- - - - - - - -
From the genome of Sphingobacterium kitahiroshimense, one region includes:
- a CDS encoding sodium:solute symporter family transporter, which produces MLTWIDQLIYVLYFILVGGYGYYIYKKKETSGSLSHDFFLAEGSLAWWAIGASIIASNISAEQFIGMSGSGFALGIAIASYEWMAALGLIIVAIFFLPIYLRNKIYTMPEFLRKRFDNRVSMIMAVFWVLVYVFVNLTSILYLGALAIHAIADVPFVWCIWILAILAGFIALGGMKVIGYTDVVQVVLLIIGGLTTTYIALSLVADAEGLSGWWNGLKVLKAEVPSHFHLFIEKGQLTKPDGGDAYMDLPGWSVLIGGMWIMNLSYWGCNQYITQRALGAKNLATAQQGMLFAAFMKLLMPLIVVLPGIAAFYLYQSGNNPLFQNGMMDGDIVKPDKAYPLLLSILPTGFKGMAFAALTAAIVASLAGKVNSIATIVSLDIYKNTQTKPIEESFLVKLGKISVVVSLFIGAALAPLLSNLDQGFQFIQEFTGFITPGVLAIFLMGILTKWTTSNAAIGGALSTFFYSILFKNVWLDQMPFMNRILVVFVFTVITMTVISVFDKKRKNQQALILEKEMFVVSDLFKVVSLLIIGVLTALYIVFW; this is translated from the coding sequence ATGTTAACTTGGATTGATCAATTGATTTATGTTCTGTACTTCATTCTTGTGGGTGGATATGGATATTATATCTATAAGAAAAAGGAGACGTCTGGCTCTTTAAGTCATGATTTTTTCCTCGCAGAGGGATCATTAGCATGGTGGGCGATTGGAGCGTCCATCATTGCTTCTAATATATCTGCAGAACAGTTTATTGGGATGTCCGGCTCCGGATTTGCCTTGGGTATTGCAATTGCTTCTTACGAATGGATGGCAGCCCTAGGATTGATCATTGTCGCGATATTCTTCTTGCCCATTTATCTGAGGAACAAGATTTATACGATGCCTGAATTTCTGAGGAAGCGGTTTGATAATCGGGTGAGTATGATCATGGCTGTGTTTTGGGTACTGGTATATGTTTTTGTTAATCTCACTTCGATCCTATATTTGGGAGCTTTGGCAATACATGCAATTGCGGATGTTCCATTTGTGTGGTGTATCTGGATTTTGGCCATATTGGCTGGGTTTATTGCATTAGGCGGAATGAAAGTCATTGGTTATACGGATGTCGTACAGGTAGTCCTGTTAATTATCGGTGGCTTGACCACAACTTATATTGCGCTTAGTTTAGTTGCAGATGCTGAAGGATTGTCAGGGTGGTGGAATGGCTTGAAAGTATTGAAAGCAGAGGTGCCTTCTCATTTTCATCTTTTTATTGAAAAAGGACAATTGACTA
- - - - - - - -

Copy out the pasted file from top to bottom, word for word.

From the genome of Sphingobacterium kitahiroshimense, one region includes:
- a CDS encoding sodium:solute symporter family transporter, which produces MLTWIDQLIYVLYFILVGGYGYYIYKKKETSGSLSHDFFLAEGSLAWWAIGASIIASNISAEQFIGMSGSGFALGIAIASYEWMAALGLIIVAIFFLPIYLRNKIYTMPEFLRKRFDNRVSMIMAVFWVLVYVFVNLTSILYLGALAIHAIADVPFVWCIWILAILAGFIALGGMKVIGYTDVVQVVLLIIGGLTTTYIALSLVADAEGLSGWWNGLKVLKAEVPSHFHLFIEKGQLTKPDGGDAYMDLPGWSVLIGGMWIMNLSYWGCNQYITQRALGAKNLATAQQGMLFAAFMKLLMPLIVVLPGIAAFYLYQSGNNPLFQNGMMDGDIVKPDKAYPLLLSILPTGFKGMAFAALTAAIVASLAGKVNSIATIVSLDIYKNTQTKPIEESFLVKLGKISVVVSLFIGAALAPLLSNLDQGFQFIQEFTGFITPGVLAIFLMGILTKWTTSNAAIGGALSTFFYSILFKNVWLDQMPFMNRILVVFVFTVITMTVISVFDKKRKNQQALILEKEMFVVSDLFKVVSLLIIGVLTALYIVFW; this is translated from the coding sequence ATGTTAACTTGGATTGATCAATTGATTTATGTTCTGTACTTCATTCTTGTGGGTGGATATGGATATTATATCTATAAGAAAAAGGAGACGTCTGGCTCTTTAAGTCATGATTTTTTCCTCGCAGAGGGATCATTAGCATGGTGGGCGATTGGAGCGTCCATCATTGCTTCTAATATATCTGCAGAACAGTTTATTGGGATGTCCGGCTCCGGATTTGCCTTGGGTATTGCAATTGCTTCTTACGAATGGATGGCAGCCCTAGGATTGATCATTGTCGCGATATTCTTCTTGCCCATTTATCTGAGGAACAAGATTTATACGATGCCTGAATTTCTGAGGAAGCGGTTTGATAATCGGGTGAGTATGATCATGGCTGTGTTTTGGGTACTGGTATATGTTTTTGTTAATCTCACTTCGATCCTATATTTGGGAGCTTTGGCAATACATGCAATTGCGGATGTTCCATTTGTGTGGTGTATCTGGATTTTGGCCATATTGGCTGGGTTTATTGCATTAGGCGGAATGAAAGTCATTGGTTATACGGATGTCGTACAGGTAGTCCTGTTAATTATCGGTGGCTTGACCACAACTTATATTGCGCTTAGTTTAGTTGCAGATGCTGAAGGATTGTCAGGGTGGTGGAATGGCTTGAAAGTATTGAAAGCAGAGGTGCCTTCTCATTTTCATCTTTTTATTGAAAAAGGACAATTGACTA